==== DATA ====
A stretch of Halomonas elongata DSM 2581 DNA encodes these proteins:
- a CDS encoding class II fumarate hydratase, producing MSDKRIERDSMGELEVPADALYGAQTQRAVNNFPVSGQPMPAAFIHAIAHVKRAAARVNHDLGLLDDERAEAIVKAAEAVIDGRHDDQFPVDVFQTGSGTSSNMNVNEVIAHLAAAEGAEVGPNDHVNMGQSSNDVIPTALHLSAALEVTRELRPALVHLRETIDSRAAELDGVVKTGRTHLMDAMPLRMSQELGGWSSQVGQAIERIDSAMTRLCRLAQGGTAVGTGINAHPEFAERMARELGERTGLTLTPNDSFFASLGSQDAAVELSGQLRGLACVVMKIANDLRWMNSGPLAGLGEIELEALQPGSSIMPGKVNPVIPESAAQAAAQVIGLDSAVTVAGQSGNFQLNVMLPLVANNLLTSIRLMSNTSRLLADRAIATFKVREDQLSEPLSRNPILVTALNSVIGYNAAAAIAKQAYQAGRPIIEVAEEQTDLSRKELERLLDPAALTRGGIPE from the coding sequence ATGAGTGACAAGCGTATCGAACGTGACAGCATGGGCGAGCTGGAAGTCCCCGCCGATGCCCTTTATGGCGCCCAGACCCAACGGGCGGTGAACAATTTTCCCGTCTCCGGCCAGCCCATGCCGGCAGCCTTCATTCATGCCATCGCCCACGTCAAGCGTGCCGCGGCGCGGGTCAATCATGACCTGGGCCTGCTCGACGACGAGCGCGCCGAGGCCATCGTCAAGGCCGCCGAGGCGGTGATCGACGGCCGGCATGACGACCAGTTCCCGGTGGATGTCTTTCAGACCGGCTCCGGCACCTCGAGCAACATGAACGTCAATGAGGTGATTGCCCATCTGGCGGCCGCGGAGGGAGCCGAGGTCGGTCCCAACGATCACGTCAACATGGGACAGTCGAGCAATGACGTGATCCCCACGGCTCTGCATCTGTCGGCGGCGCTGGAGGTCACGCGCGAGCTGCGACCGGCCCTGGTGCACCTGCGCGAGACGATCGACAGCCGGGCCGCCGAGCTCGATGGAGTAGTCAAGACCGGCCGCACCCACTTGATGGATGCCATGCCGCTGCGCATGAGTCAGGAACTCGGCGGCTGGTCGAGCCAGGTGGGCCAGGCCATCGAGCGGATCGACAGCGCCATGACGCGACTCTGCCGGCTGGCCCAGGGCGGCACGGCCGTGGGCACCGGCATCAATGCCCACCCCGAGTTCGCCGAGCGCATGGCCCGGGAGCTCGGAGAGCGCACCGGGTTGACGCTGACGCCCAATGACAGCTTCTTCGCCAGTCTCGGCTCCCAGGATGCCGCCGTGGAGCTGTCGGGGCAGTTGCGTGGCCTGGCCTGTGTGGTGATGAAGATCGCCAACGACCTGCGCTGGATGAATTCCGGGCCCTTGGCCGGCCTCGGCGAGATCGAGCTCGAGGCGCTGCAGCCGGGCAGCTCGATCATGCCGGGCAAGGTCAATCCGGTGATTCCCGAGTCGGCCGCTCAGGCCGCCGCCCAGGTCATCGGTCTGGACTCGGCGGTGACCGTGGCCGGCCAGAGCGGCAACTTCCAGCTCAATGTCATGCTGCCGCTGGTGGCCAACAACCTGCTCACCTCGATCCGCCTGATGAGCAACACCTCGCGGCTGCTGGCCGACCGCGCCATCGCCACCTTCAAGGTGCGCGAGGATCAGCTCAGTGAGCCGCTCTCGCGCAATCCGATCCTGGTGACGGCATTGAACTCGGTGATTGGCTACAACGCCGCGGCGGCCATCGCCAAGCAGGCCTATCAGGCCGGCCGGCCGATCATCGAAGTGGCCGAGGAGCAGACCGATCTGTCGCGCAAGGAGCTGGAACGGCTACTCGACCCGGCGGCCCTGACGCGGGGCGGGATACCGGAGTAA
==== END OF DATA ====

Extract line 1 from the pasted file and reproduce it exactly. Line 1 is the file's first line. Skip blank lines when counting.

A stretch of Halomonas elongata DSM 2581 DNA encodes these proteins: